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Minister challenged over denial that Malian was refused medication

An activist with human rights NGO who worked closely with the migrants and was allowed access to the centre has challenged home affairs minister Carmelo Abela’s attempt to downplay the alleged mistreatment of a Malian migrant

tim_diacono
Tim Diacono
1 January 1970, 1:00am
An activist has denied Carmelo Abela’s claims that medicine was refused: “The migrant’s allergy only improved after I personally delivered his medication to him”
An activist has denied Carmelo Abela’s claims that medicine was refused: “The migrant’s allergy only improved after I personally delivered his medication to him”
Home affairs minister Carmelo Abela’s attempt to downplay the alleged mistreatment of a Malian migrant has been directly challenged by an activist who worked closely with the migrant in question.

Abela on Friday denied reports that one of the nine migrants, Diara Diambourou, had been denied the daily pills for his hives while locked up at the Safi detention centre. Diara’s condition degenerated and rashes broke out over his skin, and he was eventually carted off to Mount Carmel Hospital after showing suicidal tendencies. 

However, Abela and detention services head Mario Schembri insisted that a doctor had visited Diara and given him medication, but that Diara had repeatedly refused them because they were of a different brand than what he had been used to taking. 

Abela said that the migrant’s condition had improved after he had been given the medication prescribed by the detention centre’s doctor at Mount Carmel. 

However, Jean-Paul Borg – an activist with human rights NGO who worked closely with the migrants and was allowed access to the centre – told MaltaToday that Diara’s allergy attacks only stopped once he [Borg] had personally delivered the original medication to him at Mount Carmel. 

Home Affairs Minister Carmelo Abela said DIara had repeatedly refused medication • Photo: James Bianchi/MediaToday
Home Affairs Minister Carmelo Abela said DIara had repeatedly refused medication • Photo: James Bianchi/MediaToday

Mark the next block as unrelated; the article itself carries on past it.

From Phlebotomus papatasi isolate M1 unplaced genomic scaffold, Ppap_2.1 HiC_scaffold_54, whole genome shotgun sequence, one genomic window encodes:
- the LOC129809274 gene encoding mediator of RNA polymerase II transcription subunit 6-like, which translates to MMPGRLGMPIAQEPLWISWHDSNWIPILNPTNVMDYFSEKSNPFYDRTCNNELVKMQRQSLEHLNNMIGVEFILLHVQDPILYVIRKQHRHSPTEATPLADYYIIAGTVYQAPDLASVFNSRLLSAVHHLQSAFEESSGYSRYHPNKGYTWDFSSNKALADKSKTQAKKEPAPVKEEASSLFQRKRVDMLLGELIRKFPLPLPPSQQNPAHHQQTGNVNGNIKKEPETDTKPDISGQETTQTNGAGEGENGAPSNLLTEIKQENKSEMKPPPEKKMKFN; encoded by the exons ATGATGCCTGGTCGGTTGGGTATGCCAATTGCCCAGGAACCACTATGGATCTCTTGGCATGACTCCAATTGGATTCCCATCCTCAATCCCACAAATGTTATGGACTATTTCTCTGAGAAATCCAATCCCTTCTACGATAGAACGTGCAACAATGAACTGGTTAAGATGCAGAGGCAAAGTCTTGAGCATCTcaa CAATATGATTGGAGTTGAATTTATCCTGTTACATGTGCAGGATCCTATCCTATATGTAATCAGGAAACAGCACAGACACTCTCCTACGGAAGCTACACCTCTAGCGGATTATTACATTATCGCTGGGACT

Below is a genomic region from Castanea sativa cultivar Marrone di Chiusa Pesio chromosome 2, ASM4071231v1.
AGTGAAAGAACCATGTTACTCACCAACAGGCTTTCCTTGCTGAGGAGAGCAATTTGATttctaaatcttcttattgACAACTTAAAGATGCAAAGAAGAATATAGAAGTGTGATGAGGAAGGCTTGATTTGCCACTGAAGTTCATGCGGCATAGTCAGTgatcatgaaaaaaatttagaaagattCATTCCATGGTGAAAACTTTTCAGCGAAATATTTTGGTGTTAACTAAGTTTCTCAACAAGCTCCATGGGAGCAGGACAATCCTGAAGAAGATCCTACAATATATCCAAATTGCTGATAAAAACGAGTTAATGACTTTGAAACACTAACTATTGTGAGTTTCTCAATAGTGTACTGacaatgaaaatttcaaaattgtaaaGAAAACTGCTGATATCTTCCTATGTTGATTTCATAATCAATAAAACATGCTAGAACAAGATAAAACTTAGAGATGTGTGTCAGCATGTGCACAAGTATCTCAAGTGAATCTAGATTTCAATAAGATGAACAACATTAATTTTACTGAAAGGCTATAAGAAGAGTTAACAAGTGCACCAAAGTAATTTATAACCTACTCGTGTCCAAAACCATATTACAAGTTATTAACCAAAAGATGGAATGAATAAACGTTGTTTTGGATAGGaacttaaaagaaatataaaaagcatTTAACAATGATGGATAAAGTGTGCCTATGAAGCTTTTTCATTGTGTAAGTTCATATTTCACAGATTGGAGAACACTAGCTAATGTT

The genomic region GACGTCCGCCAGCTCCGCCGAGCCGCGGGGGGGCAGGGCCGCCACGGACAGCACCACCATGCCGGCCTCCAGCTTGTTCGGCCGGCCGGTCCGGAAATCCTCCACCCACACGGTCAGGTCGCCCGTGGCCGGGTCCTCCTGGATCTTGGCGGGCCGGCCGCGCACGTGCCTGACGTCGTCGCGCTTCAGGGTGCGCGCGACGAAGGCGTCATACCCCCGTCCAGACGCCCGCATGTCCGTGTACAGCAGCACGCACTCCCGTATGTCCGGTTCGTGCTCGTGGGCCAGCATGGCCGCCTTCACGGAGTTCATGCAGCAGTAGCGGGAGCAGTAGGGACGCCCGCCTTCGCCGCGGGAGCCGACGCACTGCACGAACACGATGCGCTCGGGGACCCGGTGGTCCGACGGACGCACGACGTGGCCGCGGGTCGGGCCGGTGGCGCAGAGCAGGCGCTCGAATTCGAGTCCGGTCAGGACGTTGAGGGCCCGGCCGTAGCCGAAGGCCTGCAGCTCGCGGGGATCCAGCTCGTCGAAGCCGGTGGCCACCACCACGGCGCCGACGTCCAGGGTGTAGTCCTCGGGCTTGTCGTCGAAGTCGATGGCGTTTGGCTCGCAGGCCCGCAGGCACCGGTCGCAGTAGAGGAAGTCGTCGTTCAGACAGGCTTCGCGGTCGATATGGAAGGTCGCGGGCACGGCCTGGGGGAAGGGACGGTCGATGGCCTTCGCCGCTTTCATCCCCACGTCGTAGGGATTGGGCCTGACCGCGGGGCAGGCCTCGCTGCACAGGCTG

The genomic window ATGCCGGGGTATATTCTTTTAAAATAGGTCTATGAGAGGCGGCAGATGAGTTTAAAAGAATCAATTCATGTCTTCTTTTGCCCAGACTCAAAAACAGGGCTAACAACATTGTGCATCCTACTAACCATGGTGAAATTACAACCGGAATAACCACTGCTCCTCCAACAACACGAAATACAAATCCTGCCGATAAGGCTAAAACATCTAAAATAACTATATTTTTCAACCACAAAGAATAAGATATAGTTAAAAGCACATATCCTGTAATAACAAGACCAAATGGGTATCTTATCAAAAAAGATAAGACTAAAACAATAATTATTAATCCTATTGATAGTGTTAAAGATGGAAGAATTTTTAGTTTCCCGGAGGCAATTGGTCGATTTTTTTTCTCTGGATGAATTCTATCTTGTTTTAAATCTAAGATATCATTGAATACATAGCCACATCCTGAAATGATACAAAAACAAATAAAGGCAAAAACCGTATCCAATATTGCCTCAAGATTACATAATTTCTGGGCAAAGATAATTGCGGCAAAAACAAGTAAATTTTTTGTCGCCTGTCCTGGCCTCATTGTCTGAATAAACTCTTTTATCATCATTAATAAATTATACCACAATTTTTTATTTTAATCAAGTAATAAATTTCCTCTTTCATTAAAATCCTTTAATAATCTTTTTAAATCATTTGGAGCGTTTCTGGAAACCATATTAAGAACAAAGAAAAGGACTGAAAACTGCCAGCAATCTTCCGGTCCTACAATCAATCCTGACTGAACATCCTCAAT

“When he originally arrived in Malta, he had difficulties visiting doctors because he was only in possession of a police card and various clinics ask for an ID card when presenting oneself for a visit,” he said. “However, at one of the clinics he was prescribed Neoclarityn.

“When he was sent to detention, he was not in possession of his pills and soon started getting allergy attacks – this at a time of great stress as he was basically behind bars under threat of deportation. No one at the detention centre bothered obtaining the pills for him and he became suicidal.

“When he was at Mount Carmel, I called personally with the pills, which were delivered to be by one of his flatmates, and from then onwards his condition went back to normal.”

Borg said that the doctor who saw Diara repeatedly refused to give him Neoclarityn, which only costs around €20 a packet, probably because they didn’t have any in stock. 

“He wanted to take his own pills. He didn’t trust other types of pills, because they had had negative effects on him in the past.”

The nine Malian migrants were released earlier this month after three months in detention, but Abela has insisted that they will be deported once the authorities receive their documentation.

While they were locked up, the minister repeatedly played down concerns that they were being subjected to inhumane conditions, arguing that maintenance works were recently carried out on the detention centre and that no NGO had personally complained about its state to him. 

Addressing nine newly promoted detention services officers on Friday, Abela announced that CCTV cameras and a telecommunications system will soon be installed at the detention centre. In his speech, he twice urged the officers to treat detained migrants with respect and dignity. 

“Although a detention centre is what it is, you must never lose sight of the fact that you are dealing with human beings, each with their personal histories that are often not so positive,” he said. “You must never lose sight of the human element, and must always treat these people who are passing through difficulties with dignity and respect.”

tim_diacono
Tim Diacono is a journalist at MaltaToday
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